On the other hand, shifts in the mean dark current signal can potentially lead to systematic errors, which are far worse for the measurement principle of Aeolus than an increased dark signal noise. The mean dark current signal depends on the residence time of the signals in the CCDs and increases with increasing temperature (Janesick, 2001). Thus, the Aeolus ACCDs are operated at a temperature of −30C to minimize the dark signal level as far as possible. The variation of the dark current signals between different CCD pixels is called dark signal non-uniformity (DSNU). Dark current anomalies, defined as dark signal increases, can lead to sudden shifts of the mean dark current of single pixels and thus significantly increase the DSNU. For Aeolus this can bias the quasi-photon counting lidar wind measurements.

CCDs have been widely used in the field of astronomical observations (de Bruijne, 2012; Massey et al., 2014) but have also found increasing application in Earth and planetary remote sensing from space (Burrows et al., 1999; Courrèges-Lacoste et al., 2017). However, CCDs have not been used for lidar applications from space. Since CCDs operated in space are exposed to harsh radiation conditions, radiation-induced effects are an important issue. In particular, the effects of high-energy particles such as cosmic electrons, ions, neutrons, and protons passing through CCDs have to be considered (Hopkinson et al., 1996). These particles can be categorized into particles trapped in the Van Allen radiation belt (Feynman and Gabriel, 2000) and the transient environment. Particles trapped in the Van Allen belt are composed of energetic protons, electrons, as well as heavy ions and the transient radiation consists of galactic cosmic rays and solar events. The geographic region where the inner Van Allen belt comes closest to the Earth's surface is called the South Atlantic Anomaly (SAA). The SAA is a region of reduced magnetic intensity where satellites in low Earth orbits (LEO) (<1000 km altitude) are exposed to strong radiation (Anderson et al., 2018) and thus this region is of potential harm for satellite measurements. Typically, the SAA is situated at an altitude of 200 to 800 km over the Earth's surface (Nasuddin et al., 2019). A significant increase of dark signal levels in the region of the SAA has been observed on the CCDs of the Hubble Space Telescope, which is operated at an altitude of 540 km (Kimble et al., 2000). Effects on detectors other than CCDs were also reported, such as for the photomultiplier tube on board the CALIPSO satellite (Noel et al., 2014).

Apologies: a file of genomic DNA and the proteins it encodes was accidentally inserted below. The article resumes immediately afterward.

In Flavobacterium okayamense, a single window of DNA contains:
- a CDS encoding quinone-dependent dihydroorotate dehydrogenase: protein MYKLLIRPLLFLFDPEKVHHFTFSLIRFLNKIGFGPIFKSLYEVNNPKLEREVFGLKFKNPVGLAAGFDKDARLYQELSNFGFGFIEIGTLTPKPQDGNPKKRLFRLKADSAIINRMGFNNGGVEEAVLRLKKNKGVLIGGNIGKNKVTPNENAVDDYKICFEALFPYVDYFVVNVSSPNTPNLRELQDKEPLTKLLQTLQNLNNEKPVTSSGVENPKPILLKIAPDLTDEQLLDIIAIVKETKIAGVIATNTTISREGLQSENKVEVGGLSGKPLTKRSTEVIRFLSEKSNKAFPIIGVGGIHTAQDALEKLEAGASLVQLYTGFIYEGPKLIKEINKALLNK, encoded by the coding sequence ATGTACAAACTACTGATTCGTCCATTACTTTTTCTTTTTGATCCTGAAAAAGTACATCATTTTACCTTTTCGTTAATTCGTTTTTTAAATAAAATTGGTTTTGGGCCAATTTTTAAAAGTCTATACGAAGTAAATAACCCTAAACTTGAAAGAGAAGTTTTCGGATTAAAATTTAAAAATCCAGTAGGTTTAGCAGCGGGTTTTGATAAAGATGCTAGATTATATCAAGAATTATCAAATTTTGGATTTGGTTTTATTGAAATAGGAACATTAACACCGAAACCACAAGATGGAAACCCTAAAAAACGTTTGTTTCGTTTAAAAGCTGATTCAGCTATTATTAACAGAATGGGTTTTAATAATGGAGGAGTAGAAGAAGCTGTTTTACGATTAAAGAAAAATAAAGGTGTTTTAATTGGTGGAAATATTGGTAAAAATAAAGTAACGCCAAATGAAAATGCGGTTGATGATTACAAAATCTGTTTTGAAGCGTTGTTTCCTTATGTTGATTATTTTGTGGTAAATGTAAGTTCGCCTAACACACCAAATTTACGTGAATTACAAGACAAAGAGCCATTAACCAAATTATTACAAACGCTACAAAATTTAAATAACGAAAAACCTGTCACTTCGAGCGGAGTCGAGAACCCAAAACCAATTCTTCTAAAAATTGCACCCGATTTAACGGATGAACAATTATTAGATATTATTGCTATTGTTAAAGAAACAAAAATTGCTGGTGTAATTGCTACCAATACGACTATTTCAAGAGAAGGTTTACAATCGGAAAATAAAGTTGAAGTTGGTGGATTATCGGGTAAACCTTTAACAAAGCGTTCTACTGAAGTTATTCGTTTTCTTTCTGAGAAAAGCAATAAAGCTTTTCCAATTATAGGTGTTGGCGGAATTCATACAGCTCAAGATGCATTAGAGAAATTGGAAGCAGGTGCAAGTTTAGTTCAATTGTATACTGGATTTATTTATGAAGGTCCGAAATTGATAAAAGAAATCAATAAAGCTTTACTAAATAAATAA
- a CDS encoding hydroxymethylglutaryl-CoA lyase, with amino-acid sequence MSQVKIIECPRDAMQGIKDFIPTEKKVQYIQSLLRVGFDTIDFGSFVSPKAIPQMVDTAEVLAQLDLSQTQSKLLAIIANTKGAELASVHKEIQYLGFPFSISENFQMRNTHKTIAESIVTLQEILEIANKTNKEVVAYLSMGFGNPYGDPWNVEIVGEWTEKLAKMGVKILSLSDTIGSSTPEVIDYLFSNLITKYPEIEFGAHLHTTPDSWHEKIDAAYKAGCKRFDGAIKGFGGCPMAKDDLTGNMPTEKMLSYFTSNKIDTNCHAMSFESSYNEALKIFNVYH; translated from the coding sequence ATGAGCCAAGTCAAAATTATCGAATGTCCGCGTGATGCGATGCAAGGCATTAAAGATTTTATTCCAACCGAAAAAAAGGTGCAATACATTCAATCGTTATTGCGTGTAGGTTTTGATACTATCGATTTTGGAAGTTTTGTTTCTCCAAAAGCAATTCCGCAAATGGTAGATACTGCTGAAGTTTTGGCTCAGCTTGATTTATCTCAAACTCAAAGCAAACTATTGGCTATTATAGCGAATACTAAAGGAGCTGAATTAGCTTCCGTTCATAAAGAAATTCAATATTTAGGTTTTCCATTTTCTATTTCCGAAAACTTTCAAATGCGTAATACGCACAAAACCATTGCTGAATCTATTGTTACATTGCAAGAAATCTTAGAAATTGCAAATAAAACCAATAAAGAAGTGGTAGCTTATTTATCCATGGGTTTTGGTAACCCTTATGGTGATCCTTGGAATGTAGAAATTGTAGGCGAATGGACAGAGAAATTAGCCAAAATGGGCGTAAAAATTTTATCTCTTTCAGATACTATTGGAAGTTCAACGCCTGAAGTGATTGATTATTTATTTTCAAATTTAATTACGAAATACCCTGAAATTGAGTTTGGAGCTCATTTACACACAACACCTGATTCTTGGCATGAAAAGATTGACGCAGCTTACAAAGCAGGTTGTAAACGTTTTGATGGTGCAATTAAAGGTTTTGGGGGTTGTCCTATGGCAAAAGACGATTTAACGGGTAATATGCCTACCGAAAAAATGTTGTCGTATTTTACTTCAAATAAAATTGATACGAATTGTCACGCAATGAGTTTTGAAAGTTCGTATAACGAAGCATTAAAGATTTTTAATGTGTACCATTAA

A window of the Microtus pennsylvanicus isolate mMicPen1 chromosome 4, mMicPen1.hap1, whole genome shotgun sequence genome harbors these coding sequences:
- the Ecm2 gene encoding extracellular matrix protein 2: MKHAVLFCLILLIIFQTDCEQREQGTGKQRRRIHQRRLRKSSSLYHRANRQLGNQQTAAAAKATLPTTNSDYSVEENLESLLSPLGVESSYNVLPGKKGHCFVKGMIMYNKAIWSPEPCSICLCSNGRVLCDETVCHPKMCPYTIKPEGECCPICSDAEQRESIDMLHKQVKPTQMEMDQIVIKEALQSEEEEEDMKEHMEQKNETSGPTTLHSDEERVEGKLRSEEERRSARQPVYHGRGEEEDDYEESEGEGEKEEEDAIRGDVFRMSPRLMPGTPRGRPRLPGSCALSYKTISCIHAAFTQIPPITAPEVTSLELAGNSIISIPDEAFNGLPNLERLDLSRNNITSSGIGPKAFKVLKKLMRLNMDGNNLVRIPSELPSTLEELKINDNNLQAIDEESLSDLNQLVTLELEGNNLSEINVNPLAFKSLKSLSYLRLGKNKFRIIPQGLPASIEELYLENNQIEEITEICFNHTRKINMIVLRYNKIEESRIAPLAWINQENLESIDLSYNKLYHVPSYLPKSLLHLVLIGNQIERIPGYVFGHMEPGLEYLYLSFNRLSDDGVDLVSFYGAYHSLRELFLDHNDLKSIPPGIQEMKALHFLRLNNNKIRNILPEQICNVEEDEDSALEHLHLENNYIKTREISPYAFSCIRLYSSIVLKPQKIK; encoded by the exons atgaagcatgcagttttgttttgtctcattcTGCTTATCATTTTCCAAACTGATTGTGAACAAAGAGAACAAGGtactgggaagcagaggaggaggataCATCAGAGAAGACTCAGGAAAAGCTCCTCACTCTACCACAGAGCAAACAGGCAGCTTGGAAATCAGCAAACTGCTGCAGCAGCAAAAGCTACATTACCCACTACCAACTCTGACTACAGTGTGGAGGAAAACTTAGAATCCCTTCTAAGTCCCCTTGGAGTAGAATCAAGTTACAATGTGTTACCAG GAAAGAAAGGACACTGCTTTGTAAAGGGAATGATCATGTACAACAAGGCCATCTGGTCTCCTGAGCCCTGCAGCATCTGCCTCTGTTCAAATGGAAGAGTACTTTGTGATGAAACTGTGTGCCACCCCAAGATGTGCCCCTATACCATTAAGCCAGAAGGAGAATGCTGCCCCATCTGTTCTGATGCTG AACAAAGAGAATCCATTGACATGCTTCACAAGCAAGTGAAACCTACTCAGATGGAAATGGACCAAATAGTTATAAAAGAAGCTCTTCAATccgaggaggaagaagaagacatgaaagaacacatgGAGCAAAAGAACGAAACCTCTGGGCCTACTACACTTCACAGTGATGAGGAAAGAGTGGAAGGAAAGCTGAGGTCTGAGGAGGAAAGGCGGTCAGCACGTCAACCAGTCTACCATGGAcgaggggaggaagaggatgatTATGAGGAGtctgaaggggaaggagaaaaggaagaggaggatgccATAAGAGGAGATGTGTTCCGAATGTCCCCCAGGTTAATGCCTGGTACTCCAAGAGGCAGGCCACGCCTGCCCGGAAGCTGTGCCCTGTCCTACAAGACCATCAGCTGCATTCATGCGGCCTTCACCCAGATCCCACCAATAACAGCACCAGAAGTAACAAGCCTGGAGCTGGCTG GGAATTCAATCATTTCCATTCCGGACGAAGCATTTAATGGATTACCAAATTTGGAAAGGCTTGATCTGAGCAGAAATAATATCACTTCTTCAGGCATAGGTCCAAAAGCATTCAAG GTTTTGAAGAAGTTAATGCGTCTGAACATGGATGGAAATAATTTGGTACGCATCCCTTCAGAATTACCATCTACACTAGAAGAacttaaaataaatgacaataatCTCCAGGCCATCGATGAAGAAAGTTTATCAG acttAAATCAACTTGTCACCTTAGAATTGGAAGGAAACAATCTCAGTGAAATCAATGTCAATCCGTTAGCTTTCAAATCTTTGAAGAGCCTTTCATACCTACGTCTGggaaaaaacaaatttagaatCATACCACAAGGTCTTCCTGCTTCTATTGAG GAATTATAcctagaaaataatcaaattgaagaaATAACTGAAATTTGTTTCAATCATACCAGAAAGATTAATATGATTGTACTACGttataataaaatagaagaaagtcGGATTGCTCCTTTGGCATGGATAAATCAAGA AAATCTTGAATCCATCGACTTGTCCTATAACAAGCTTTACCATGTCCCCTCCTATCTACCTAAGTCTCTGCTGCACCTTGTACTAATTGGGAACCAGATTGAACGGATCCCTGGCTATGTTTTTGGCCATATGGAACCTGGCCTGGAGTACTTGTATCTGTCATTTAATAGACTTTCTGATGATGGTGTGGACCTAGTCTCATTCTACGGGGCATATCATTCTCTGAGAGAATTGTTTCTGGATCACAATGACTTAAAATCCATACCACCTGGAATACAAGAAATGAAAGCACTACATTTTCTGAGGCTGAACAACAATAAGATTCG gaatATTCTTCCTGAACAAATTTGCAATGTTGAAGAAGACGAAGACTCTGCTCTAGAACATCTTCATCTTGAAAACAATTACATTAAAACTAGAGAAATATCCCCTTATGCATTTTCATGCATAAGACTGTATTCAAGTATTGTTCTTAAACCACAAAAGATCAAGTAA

In general, radiation-induced effects can be categorized into three groups: ionization damage, displacement damage, and transient effects. Ionization damage can lead to an increase of trapped charges in the dielectric materials of the CCD and thus may lead to an increased dark current and to a shift in the optimum operating voltages of the CCD. Displacement damage is caused by energetic particles (mainly protons) passing through the CCDs, which may displace atoms from their lattice and create vacancy–interstitial pairs, also referred to as Frenkel pairs (Janesick, 2001). Most of the pairs recombine (also at the ACCD operating temperature of −30C) but some of them may form stable displacement damages in the lattice. Displacement damage can lead to a degradation of the CTE and an increase of the dark current. So-called “hot pixels”, pixels with enhanced dark current signals over a longer period of time, may evolve. In addition, displacement damage may also introduce burst noise, e.g., random telegraph signals (RTSs). RTSs cause the dark current to change its state between two or more discrete levels at random and unpredictable times (Hopkins and Hopkinson, 1993; Smith et al., 2004; Srour and Palko, 2013). RTSs are observed in CCD as well as in complementary metal-oxide semiconductor (CMOS) devices (Goiffon et al., 2009; Woo et al., 2009). The time spent at the different levels can range from seconds to days and the RTS amplitudes also typically cover a wide range (Virmontois et al., 2013; Liu et al., 2020; Capua et al., 2021). Hot pixels in combination with RTS phenomena were also observed for the CCD detectors of the Global Ozone Monitoring by Occultation of Stars (GOMOS) instrument on board ENVISAT (Keckhut et al., 2010) or for the CCDs used in BRITE nanosatellite image sensors (Popowicz, 2018). In the framework of the Aeolus ACCDs development, proton tests (even at higher radiation doses as seen in orbit) at different energy and fluence levels (for 30 MeV: 2×109 protons/cm2, 1.35×109 protons/cm2; for 100 MeV: 4.2×109 protons/cm2, 2.7×109 protons/cm2) have been performed to evaluate the probability of occurrence of such hot pixels and RTS pixels at an operating temperature of −30C, showing the presence of one post-irradiation RTS pixel. However, it has to be noted that the operation mode with regard to the timing settings during the tests was not fully comparable with the settings used in orbit. Moreover, the dark signal acquisition and the applied post-processing sensitivity was not optimized to detect low-frequency and low-amplitude dark signal variations as observed in space. Transient radiation effects occur due to ionization-induced generation of charges within the CCDs and do not cause lasting damage. However, these effects might be visible as spurious signal spikes on one or more pixels and thus must also be rejected in the quality control of the lidar signals analysis. Typically, optical sensors in Earth observation payloads are quite efficiently shielded from ionization damage. On the contrary, shielding from particles generating displacement damage, which are typically high energetic protons is nearly impossible. This is why the CCD performance in space is quite often limited by displacement-damage-induced effects. A more detailed description of radiation effects is given in, e.g., Hopkinson et al. (1996) and Waltham (2010).